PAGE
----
Another community outbreak of coronavirus in New Zealand could be devastating for New Zealand Maori and Pacific people including more than 80,000 Cook Islanders, a recently released research paper by Te Punaha Matatini researchers has shown.
research shows Cook Islanders in New Zealand face greater risk of getting
hospitalised for Covid-19.
by New Zealand’s Te Punaha Matatini researchers revealed Maori and Pacific
people in New Zealand, including 80,000 Cook Islanders, are more than twice as
likely to need hospital care for Covid-19.
latest findings have prompted calls to prioritise the groups for vaccination
when it is made available later in the year.
Wynne, a proud Cook Islander who lives in Wellington and works for the New
Zealand Labour Party, concurs with the new research and warns fellow Cook
Islanders to avoid buying into conspiracy theories around Maori and Pacific
people being used as guinea pigs for the roll out of the vaccinations.
Zealand and Cook Islands Maori and our other Pasifika communities in Aotearoa
New Zealand are regarded as high priority groups for the vaccine because a
great number of them work in essential services and their roles are vital to
the country’s Covid-19 response,” Wynne said.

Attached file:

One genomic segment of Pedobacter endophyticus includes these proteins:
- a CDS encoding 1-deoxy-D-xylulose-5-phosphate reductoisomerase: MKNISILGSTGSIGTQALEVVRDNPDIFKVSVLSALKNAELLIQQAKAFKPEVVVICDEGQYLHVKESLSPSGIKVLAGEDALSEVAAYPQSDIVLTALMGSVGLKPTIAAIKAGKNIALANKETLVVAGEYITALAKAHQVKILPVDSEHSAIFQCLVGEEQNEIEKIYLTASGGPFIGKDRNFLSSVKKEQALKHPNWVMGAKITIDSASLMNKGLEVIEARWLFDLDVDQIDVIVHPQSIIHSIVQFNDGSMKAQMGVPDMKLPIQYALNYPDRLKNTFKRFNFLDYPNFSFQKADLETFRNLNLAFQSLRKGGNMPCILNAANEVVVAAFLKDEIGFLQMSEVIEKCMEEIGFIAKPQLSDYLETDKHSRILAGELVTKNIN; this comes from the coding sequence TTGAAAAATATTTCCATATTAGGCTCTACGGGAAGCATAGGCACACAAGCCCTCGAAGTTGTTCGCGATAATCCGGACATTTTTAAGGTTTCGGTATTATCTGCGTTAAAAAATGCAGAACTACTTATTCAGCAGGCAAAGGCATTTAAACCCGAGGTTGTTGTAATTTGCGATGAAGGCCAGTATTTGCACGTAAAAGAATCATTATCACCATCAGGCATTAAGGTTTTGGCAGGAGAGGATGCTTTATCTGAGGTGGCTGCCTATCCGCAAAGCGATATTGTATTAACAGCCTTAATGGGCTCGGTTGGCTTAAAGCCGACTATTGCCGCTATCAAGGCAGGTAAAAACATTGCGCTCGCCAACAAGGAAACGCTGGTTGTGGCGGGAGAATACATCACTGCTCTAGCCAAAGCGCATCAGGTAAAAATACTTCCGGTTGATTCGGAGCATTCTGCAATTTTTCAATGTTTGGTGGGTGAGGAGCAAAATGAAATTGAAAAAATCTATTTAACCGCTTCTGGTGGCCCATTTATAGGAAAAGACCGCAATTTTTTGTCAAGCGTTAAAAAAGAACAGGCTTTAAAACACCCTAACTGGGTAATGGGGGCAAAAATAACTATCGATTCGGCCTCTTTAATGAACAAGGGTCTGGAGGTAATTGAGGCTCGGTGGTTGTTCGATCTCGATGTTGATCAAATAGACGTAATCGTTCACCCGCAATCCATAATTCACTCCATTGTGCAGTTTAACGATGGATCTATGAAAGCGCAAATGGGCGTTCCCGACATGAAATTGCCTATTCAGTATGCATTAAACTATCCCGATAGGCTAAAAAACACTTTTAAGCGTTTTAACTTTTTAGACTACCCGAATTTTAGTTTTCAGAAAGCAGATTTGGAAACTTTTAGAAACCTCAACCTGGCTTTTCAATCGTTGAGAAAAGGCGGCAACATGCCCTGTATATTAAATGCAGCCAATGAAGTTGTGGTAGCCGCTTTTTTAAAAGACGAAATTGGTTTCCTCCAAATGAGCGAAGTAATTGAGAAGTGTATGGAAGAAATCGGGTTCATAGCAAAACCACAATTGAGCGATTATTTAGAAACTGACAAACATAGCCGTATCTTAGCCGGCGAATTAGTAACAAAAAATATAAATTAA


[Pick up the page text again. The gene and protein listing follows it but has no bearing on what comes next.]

end of last year, New Zealand’s Minister of Foreign Affairs and Trade Nanaia
Mahuta pledged to provide vaccines for people in realm countries – Cook
Islands, Niue and Tokelau, and other Pacific nations, if they wanted them.
experts in New Zealand have previously warned Māori and Pacific people are at
higher risk - partly because of healthcare inequity and new modelling by Te
Punaha Matatini researchers has put that danger into numbers.
data which covered age, deprivation, pre-existing health conditions and the
clinical outcomes of 1829 Covid-19 cases reported in New Zealand, the
researchers were able to break down risk of hospitalisation by ethnicity.
controlling for age and pre-existing conditions, they showed New Zealand Maori
were two and a half times more likely to need hospital care than non-Māori -
while the risk for Pacific people was even greater, at three times higher.
should inform future policy decisions including prioritising groups for
vaccination, according to the new research findings.
Michael Plank, a co-author of the new paper, said hospitalisation rates by
ethnicity couldn't be modelled at that time because there wasn't enough data.
the Auckland August outbreak gave us a whole lot of additional data that
allowed us to compare.”
renowned physician and former Cook Islands prime minister, the late Dr Joseph
Williams is still the only Cook Islander to have succumbed to Covid-19.
researchers added that, because testing rates were much higher in the second
August outbreak than in the first outbreak in March and April 2020, more mild
cases of Covid-19 would have been identified.
second outbreak disproportionately affected Pacific and Māori people, the model
may underestimate their relative risk of hospitalisation.”
Zealand’s Covid-19 Vaccine Strategy sets the direction for the Covid-19
Immunisation Programme. This will deliver the roll out of vaccines when they
become available and planning for a range of potential delivery scenarios in
2021 is underway.
are over five million people in New Zealand, the Cook Islands, Niue, Tokelau,
Sāmoa, Tonga and Tuvalu.
programme aims to immunise as many people as possible and it is expected that
the vaccine will be rolled out in the second quarter of 2021.